Silica gel packs keep food fresh AND won’t necessarily kill you

Tuesday, February 5th, 2013 By

A silica gel packet.

Silica gel keeps food fresh, and probably won’t kill you. (Photo Credit: CC BY-SA/Cjp24/Wikipedia)

If you’ve ever bought a pair of new shoes, you’ve seen the little packets of silica gel. They’re the small white paper packets covered with “Do Not Eat” warning messages, filled with silicon dioxide globules that work as a desiccant, preventing moisture damage. But did you know they work well in the kitchen? Here’s how to keep food fresh with silica gel – and why the “Do Not Eat” warning may be overstated.

Using silica gel to keep food fresh

Prematurely spoiled food is a pain in the wallet. Stashing some silica gel packs in the spice drawer, or in containers of dried fruits and herbs can help save you the pain. Putting them in the vegetable drawer also works, just don’t spill the packs around and into your salad fixings.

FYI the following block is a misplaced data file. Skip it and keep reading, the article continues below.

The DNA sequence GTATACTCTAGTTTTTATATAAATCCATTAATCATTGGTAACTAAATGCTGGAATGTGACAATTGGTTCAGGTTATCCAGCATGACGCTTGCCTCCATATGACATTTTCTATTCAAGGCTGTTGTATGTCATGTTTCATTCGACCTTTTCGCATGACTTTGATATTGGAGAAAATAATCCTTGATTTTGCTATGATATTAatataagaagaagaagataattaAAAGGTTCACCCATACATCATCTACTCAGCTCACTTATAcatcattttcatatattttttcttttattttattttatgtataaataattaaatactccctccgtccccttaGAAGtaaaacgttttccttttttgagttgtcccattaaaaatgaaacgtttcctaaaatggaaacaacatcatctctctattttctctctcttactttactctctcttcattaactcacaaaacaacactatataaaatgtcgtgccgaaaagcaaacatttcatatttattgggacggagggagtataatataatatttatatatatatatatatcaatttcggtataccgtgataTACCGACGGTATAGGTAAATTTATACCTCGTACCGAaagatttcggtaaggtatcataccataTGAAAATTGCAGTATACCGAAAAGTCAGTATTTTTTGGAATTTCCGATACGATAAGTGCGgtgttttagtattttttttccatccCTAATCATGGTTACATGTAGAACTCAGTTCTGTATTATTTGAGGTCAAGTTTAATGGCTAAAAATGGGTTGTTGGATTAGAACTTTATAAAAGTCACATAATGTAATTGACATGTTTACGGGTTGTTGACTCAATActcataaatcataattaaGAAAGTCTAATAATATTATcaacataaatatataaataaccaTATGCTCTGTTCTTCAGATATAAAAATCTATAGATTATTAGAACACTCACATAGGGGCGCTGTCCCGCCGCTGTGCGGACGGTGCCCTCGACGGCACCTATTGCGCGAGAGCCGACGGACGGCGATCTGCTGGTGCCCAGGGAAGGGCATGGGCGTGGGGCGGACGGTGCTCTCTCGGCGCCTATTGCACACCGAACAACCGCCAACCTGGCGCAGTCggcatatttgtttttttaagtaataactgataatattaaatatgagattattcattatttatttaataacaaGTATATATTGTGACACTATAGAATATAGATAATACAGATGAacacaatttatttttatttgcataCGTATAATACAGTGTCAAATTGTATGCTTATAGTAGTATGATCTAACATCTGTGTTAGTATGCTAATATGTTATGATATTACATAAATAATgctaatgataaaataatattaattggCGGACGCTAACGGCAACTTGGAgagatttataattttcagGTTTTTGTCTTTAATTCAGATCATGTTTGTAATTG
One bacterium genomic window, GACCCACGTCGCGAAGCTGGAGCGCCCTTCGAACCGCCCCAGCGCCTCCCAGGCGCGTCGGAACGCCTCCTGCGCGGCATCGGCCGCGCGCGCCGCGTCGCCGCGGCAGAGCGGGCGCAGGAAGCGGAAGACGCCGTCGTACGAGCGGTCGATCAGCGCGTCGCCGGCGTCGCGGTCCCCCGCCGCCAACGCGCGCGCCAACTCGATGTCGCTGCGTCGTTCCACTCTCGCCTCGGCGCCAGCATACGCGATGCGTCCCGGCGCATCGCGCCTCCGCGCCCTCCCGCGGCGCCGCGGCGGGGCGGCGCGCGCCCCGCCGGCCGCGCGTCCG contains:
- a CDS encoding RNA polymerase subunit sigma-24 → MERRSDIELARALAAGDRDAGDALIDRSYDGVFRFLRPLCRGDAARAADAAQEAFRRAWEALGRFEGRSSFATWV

No only is this technique good for keeping food fresh, but for maintaining the functionality of your cooking utensils and pans. Storing silica gel packs in with kitchen tools can help combat corrosion.

Eating silica gel

While eating silica gel isn’t an activity you should undertake, a recent article by Slate suggests that if you were to do so by accident, you wouldn’t necessarily harm yourself a great deal. Silica gel is a form of naturally occurring silicon dioxide, better known in granular form as sand, or in crystals as quartz. It is porous, able to absorb 40 percent of its weight in water. It is also inert, non-toxic and mostly harmless. The body does not digest it, and thus is passes through the system mostly unchanged.

However, in large quantities, eating silica gel packets can be dangerous. If young children or adults with neuromuscular problems try to eat whole silica gel packets, choking can become an issue. In some cases, silica substitutes like cobalt chloride, if ingested, can cause nausea and vomiting. In such instances, you should contact the American Association of Poison Control Centers hotline at 800-222-1222.

Sources

American Association of Poison Control Centers

The Kitchn

Slate

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